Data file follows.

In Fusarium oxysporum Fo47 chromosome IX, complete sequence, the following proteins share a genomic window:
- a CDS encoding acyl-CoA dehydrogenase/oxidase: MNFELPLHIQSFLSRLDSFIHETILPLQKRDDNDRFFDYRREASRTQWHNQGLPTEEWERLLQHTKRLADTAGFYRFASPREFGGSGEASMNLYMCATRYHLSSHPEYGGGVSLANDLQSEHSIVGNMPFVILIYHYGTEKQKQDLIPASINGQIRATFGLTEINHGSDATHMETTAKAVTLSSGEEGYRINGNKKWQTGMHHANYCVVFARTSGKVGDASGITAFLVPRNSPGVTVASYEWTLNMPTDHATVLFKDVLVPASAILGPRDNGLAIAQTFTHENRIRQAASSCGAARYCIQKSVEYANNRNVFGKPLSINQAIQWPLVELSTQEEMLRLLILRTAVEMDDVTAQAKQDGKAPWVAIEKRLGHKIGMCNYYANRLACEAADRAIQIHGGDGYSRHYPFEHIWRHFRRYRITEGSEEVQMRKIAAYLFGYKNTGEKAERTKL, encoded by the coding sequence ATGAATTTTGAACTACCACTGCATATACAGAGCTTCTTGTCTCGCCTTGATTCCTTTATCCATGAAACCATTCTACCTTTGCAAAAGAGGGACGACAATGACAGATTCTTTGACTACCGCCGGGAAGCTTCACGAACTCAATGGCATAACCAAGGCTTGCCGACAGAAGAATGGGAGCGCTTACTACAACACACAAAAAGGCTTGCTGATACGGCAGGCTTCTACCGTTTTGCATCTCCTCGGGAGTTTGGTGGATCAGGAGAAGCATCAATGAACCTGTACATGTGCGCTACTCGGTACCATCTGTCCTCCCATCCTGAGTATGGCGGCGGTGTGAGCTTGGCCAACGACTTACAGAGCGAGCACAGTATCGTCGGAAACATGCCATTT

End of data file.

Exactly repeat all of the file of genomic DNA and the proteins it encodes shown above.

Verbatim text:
In Fusarium oxysporum Fo47 chromosome IX, complete sequence, the following proteins share a genomic window:
- a CDS encoding acyl-CoA dehydrogenase/oxidase: MNFELPLHIQSFLSRLDSFIHETILPLQKRDDNDRFFDYRREASRTQWHNQGLPTEEWERLLQHTKRLADTAGFYRFASPREFGGSGEASMNLYMCATRYHLSSHPEYGGGVSLANDLQSEHSIVGNMPFVILIYHYGTEKQKQDLIPASINGQIRATFGLTEINHGSDATHMETTAKAVTLSSGEEGYRINGNKKWQTGMHHANYCVVFARTSGKVGDASGITAFLVPRNSPGVTVASYEWTLNMPTDHATVLFKDVLVPASAILGPRDNGLAIAQTFTHENRIRQAASSCGAARYCIQKSVEYANNRNVFGKPLSINQAIQWPLVELSTQEEMLRLLILRTAVEMDDVTAQAKQDGKAPWVAIEKRLGHKIGMCNYYANRLACEAADRAIQIHGGDGYSRHYPFEHIWRHFRRYRITEGSEEVQMRKIAAYLFGYKNTGEKAERTKL, encoded by the coding sequence ATGAATTTTGAACTACCACTGCATATACAGAGCTTCTTGTCTCGCCTTGATTCCTTTATCCATGAAACCATTCTACCTTTGCAAAAGAGGGACGACAATGACAGATTCTTTGACTACCGCCGGGAAGCTTCACGAACTCAATGGCATAACCAAGGCTTGCCGACAGAAGAATGGGAGCGCTTACTACAACACACAAAAAGGCTTGCTGATACGGCAGGCTTCTACCGTTTTGCATCTCCTCGGGAGTTTGGTGGATCAGGAGAAGCATCAATGAACCTGTACATGTGCGCTACTCGGTACCATCTGTCCTCCCATCCTGAGTATGGCGGCGGTGTGAGCTTGGCCAACGACTTACAGAGCGAGCACAGTATCGTCGGAAACATGCCATTT